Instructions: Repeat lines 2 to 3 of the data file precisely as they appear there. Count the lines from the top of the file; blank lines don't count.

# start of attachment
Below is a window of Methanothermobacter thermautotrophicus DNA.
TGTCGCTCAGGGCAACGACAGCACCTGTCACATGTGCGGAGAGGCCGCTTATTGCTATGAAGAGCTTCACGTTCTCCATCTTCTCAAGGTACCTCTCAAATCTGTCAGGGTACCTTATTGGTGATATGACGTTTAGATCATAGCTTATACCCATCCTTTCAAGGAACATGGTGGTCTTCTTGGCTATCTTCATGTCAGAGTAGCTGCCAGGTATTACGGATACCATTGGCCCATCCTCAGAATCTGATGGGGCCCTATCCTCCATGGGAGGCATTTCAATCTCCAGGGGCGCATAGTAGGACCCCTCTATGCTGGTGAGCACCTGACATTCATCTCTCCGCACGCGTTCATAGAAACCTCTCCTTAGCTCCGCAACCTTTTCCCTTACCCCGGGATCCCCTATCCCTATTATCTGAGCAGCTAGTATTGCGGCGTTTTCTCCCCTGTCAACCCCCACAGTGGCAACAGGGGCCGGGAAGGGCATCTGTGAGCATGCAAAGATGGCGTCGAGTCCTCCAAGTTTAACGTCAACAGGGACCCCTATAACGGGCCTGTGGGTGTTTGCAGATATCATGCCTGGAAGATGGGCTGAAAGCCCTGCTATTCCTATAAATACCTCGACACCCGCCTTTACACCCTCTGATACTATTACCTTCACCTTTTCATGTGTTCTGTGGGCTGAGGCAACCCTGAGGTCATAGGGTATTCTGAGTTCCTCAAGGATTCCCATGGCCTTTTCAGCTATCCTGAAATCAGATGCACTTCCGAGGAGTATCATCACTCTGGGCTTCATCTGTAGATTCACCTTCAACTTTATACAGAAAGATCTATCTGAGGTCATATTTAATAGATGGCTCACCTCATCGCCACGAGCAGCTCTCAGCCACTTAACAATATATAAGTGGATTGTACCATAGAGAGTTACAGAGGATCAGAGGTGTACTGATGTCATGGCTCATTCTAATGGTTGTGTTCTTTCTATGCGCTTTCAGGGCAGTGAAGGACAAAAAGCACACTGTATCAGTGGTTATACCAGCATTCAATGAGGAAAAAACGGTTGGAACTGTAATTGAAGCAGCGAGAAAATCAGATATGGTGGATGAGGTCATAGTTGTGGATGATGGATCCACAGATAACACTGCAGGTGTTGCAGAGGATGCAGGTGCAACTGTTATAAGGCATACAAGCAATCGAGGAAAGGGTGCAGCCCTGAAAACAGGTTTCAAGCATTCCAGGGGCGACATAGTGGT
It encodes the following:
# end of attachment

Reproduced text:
TGTCGCTCAGGGCAACGACAGCACCTGTCACATGTGCGGAGAGGCCGCTTATTGCTATGAAGAGCTTCACGTTCTCCATCTTCTCAAGGTACCTCTCAAATCTGTCAGGGTACCTTATTGGTGATATGACGTTTAGATCATAGCTTATACCCATCCTTTCAAGGAACATGGTGGTCTTCTTGGCTATCTTCATGTCAGAGTAGCTGCCAGGTATTACGGATACCATTGGCCCATCCTCAGAATCTGATGGGGCCCTATCCTCCATGGGAGGCATTTCAATCTCCAGGGGCGCATAGTAGGACCCCTCTATGCTGGTGAGCACCTGACATTCATCTCTCCGCACGCGTTCATAGAAACCTCTCCTTAGCTCCGCAACCTTTTCCCTTACCCCGGGATCCCCTATCCCTATTATCTGAGCAGCTAGTATTGCGGCGTTTTCTCCCCTGTCAACCCCCACAGTGGCAACAGGGGCCGGGAAGGGCATCTGTGAGCATGCAAAGATGGCGTCGAGTCCTCCAAGTTTAACGTCAACAGGGACCCCTATAACGGGCCTGTGGGTGTTTGCAGATATCATGCCTGGAAGATGGGCTGAAAGCCCTGCTATTCCTATAAATACCTCGACACCCGCCTTTACACCCTCTGATACTATTACCTTCACCTTTTCATGTGTTCTGTGGGCTGAGGCAACCCTGAGGTCATAGGGTATTCTGAGTTCCTCAAGGATTCCCATGGCCTTTTCAGCTATCCTGAAATCAGATGCACTTCCGAGGAGTATCATCACTCTGGGCTTCATCTGTAGATTCACCTTCAACTTTATACAGAAAGATCTATCTGAGGTCATATTTAATAGATGGCTCACCTCATCGCCACGAGCAGCTCTCAGCCACTTAACAATATATAAGTGGATTGTACCATAGAGAGTTACAGAGGATCAGAGGTGTACTGATGTCATGGCTCATTCTAATGGTTGTGTTCTTTCTATGCGCTTTCAGGGCAGTGAAGGACAAAAAGCACACTGTATCAGTGGTTATACCAGCATTCAATGAGGAAAAAACGGTTGGAACTGTAATTGAAGCAGCGAGAAAATCAGATATGGTGGATGAGGTCATAGTTGTGGATGATGGATCCACAGATAACACTGCAGGTGTTGCAGAGGATGCAGGTGCAACTGTTATAAGGCATACAAGCAATCGAGGAAAGGGTGCAGCCCTGAAAACAGGTTTCAAGCATTCCAGGGGCGACATAGTGGT
It encodes the following: